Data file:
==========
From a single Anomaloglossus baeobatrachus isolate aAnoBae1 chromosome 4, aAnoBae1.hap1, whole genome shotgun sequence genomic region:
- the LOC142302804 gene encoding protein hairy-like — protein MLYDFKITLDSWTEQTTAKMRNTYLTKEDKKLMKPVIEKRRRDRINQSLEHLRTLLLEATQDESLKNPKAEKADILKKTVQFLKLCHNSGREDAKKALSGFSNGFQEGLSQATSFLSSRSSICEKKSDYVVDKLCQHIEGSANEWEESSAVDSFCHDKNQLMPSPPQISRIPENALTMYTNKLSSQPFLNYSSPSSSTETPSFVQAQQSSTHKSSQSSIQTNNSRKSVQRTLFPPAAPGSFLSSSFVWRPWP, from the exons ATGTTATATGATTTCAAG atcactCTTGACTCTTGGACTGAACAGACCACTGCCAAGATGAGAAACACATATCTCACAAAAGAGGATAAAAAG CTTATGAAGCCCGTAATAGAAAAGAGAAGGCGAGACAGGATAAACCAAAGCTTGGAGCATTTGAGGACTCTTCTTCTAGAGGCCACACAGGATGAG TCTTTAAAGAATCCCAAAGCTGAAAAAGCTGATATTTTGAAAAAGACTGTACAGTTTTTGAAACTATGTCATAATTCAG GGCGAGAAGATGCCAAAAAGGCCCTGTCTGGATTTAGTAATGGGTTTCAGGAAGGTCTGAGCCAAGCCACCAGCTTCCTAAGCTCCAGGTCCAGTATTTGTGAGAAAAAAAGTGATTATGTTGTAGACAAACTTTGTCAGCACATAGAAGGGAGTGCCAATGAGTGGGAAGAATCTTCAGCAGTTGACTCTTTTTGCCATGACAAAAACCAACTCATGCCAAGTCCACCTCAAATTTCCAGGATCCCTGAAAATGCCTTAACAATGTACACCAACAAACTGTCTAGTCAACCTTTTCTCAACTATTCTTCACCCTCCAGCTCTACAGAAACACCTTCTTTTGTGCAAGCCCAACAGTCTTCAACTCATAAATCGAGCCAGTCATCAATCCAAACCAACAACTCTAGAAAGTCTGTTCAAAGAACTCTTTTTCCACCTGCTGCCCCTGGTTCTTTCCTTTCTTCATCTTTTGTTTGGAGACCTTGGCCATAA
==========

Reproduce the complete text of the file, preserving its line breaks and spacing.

From a single Anomaloglossus baeobatrachus isolate aAnoBae1 chromosome 4, aAnoBae1.hap1, whole genome shotgun sequence genomic region:
- the LOC142302804 gene encoding protein hairy-like — protein MLYDFKITLDSWTEQTTAKMRNTYLTKEDKKLMKPVIEKRRRDRINQSLEHLRTLLLEATQDESLKNPKAEKADILKKTVQFLKLCHNSGREDAKKALSGFSNGFQEGLSQATSFLSSRSSICEKKSDYVVDKLCQHIEGSANEWEESSAVDSFCHDKNQLMPSPPQISRIPENALTMYTNKLSSQPFLNYSSPSSSTETPSFVQAQQSSTHKSSQSSIQTNNSRKSVQRTLFPPAAPGSFLSSSFVWRPWP, from the exons ATGTTATATGATTTCAAG atcactCTTGACTCTTGGACTGAACAGACCACTGCCAAGATGAGAAACACATATCTCACAAAAGAGGATAAAAAG CTTATGAAGCCCGTAATAGAAAAGAGAAGGCGAGACAGGATAAACCAAAGCTTGGAGCATTTGAGGACTCTTCTTCTAGAGGCCACACAGGATGAG TCTTTAAAGAATCCCAAAGCTGAAAAAGCTGATATTTTGAAAAAGACTGTACAGTTTTTGAAACTATGTCATAATTCAG GGCGAGAAGATGCCAAAAAGGCCCTGTCTGGATTTAGTAATGGGTTTCAGGAAGGTCTGAGCCAAGCCACCAGCTTCCTAAGCTCCAGGTCCAGTATTTGTGAGAAAAAAAGTGATTATGTTGTAGACAAACTTTGTCAGCACATAGAAGGGAGTGCCAATGAGTGGGAAGAATCTTCAGCAGTTGACTCTTTTTGCCATGACAAAAACCAACTCATGCCAAGTCCACCTCAAATTTCCAGGATCCCTGAAAATGCCTTAACAATGTACACCAACAAACTGTCTAGTCAACCTTTTCTCAACTATTCTTCACCCTCCAGCTCTACAGAAACACCTTCTTTTGTGCAAGCCCAACAGTCTTCAACTCATAAATCGAGCCAGTCATCAATCCAAACCAACAACTCTAGAAAGTCTGTTCAAAGAACTCTTTTTCCACCTGCTGCCCCTGGTTCTTTCCTTTCTTCATCTTTTGTTTGGAGACCTTGGCCATAA